I still have a mental imae of him pop into my mind every time I fasten a seat belt, but I wear one anyway. I also do not elieve that requiring someone to wear a seat belt is an undue imposition on people's liberty. There are two reasons for this. One is that there is no one holding a gun to your head forcing you to buckle your seat belt. You may still choose nt to wear it, but you choose to accept te onsequence if you don't. The second is that when you aply fr and recieve a driver's liscence, you agree to certain obligations. Laws against drunk drivig and speeding also fall into the area of restraints on liberty, should we make those voluntary also? I'm not trying to pick a fight here, Ijust want to know how deep your commitment to individual liberties lie.

You also mentioned that the government does not ban things like tobacco. This is true, however they do ban them from public places where you will be interacting with other people. Sometimes it is easy to forget that we re interacting with other people while we drive around in our metal cocoons. However, the roads are a public plce, just like a park or an office building. Some times the righs of the many, in this case the right to be as safe as possible, out ways the right of the individual. While it did not touch on this issue precisely, the Supreme Court ruling in Reynolds V. United States seems to fit this situation.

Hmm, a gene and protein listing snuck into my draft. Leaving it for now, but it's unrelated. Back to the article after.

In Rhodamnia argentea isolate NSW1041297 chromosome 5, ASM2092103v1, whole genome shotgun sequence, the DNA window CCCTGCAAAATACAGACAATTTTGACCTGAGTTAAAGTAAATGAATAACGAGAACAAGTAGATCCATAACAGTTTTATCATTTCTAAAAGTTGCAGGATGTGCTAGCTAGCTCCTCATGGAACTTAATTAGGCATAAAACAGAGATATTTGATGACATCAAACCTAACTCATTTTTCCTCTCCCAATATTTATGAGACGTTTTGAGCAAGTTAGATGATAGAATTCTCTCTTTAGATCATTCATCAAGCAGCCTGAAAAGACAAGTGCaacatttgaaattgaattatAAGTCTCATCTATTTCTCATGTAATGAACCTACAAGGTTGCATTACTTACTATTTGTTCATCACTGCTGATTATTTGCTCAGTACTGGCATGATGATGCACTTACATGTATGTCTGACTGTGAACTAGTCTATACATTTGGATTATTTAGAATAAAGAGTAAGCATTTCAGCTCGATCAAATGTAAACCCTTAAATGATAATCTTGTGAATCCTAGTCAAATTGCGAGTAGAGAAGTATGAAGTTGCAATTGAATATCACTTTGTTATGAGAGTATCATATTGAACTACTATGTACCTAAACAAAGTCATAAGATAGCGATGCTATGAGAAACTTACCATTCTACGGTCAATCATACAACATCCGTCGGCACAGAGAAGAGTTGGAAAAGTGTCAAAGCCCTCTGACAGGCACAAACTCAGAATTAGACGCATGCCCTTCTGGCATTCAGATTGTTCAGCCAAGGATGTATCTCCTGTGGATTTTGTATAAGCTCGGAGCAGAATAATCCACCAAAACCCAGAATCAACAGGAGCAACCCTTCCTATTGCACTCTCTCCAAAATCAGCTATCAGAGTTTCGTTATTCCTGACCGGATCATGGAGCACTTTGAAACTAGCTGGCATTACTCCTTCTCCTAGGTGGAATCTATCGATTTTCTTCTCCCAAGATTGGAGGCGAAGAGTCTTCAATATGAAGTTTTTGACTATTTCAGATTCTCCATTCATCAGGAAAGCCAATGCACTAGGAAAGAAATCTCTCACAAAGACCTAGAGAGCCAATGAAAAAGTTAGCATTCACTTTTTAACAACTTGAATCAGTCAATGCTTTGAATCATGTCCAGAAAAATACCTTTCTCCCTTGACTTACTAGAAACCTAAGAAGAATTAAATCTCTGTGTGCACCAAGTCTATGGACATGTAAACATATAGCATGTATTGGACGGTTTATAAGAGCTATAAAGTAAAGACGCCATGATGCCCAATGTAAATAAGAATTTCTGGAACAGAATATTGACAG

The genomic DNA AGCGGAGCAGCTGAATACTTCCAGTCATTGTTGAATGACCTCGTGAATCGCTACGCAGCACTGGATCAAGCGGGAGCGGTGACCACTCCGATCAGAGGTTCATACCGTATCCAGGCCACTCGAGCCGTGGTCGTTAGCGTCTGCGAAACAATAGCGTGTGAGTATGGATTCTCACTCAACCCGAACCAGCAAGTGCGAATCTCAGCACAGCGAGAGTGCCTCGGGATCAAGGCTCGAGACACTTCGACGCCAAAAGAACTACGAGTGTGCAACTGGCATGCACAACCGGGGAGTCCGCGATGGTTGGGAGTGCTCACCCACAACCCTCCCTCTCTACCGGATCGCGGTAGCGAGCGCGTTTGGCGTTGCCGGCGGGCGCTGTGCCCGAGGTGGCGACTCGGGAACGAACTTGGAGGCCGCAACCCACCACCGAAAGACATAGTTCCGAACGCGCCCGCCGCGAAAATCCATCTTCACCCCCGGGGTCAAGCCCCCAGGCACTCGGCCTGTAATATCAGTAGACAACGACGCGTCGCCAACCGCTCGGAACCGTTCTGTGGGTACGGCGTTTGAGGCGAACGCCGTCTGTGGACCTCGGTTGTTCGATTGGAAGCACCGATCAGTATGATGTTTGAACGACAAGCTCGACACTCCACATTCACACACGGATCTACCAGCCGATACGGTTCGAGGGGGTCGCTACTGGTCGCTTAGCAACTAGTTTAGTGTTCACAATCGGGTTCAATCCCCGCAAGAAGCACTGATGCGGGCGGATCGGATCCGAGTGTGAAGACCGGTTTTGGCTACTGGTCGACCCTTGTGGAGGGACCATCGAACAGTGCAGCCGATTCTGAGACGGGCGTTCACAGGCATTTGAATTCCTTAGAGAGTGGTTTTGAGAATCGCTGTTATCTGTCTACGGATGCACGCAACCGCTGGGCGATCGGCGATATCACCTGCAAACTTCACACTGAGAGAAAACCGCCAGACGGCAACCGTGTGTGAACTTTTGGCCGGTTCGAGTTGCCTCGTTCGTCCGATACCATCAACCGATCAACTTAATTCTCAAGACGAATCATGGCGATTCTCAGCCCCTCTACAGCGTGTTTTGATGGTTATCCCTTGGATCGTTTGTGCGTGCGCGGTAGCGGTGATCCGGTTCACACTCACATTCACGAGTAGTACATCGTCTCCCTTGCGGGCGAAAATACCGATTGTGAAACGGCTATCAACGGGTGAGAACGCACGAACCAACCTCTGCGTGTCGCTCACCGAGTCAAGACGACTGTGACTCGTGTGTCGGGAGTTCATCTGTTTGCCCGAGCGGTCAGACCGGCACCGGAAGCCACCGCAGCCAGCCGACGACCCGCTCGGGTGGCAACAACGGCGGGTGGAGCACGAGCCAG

U.S. Supreme Court wrote:
Congress was deprived of all legislative power over mere opinion, but was left free to reach actions which were in violation of social duties or subversive of good order...To permit this would be to make the professed...belief superior to the law of the land, and in effect to permit every citizen to become a law unto himself.